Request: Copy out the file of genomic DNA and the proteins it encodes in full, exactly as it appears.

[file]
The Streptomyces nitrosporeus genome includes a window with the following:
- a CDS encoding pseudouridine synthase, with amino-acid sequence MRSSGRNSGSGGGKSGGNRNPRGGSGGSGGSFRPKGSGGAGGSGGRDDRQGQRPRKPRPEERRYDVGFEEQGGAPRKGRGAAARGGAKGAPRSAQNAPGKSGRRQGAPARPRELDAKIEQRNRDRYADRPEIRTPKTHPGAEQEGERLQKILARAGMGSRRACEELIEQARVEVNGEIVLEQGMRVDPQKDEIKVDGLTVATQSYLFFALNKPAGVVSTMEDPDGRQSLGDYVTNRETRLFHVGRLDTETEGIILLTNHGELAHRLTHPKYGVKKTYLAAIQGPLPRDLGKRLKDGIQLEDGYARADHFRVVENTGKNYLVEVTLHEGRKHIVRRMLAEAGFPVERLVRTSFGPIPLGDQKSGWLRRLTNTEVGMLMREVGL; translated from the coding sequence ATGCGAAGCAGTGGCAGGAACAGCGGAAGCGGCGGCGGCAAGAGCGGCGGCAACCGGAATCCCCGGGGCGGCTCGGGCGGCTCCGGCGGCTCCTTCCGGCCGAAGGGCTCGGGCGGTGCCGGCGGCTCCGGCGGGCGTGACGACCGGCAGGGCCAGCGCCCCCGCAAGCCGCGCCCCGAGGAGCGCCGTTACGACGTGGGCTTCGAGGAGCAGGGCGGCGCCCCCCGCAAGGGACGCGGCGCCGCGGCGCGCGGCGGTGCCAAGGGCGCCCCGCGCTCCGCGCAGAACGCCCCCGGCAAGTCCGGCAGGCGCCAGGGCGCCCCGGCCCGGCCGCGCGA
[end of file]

The Streptomyces nitrosporeus genome includes a window with the following:
- a CDS encoding pseudouridine synthase, with amino-acid sequence MRSSGRNSGSGGGKSGGNRNPRGGSGGSGGSFRPKGSGGAGGSGGRDDRQGQRPRKPRPEERRYDVGFEEQGGAPRKGRGAAARGGAKGAPRSAQNAPGKSGRRQGAPARPRELDAKIEQRNRDRYADRPEIRTPKTHPGAEQEGERLQKILARAGMGSRRACEELIEQARVEVNGEIVLEQGMRVDPQKDEIKVDGLTVATQSYLFFALNKPAGVVSTMEDPDGRQSLGDYVTNRETRLFHVGRLDTETEGIILLTNHGELAHRLTHPKYGVKKTYLAAIQGPLPRDLGKRLKDGIQLEDGYARADHFRVVENTGKNYLVEVTLHEGRKHIVRRMLAEAGFPVERLVRTSFGPIPLGDQKSGWLRRLTNTEVGMLMREVGL; translated from the coding sequence ATGCGAAGCAGTGGCAGGAACAGCGGAAGCGGCGGCGGCAAGAGCGGCGGCAACCGGAATCCCCGGGGCGGCTCGGGCGGCTCCGGCGGCTCCTTCCGGCCGAAGGGCTCGGGCGGTGCCGGCGGCTCCGGCGGGCGTGACGACCGGCAGGGCCAGCGCCCCCGCAAGCCGCGCCCCGAGGAGCGCCGTTACGACGTGGGCTTCGAGGAGCAGGGCGGCGCCCCCCGCAAGGGACGCGGCGCCGCGGCGCGCGGCGGTGCCAAGGGCGCCCCGCGCTCCGCGCAGAACGCCCCCGGCAAGTCCGGCAGGCGCCAGGGCGCCCCGGCCCGGCCGCGCGA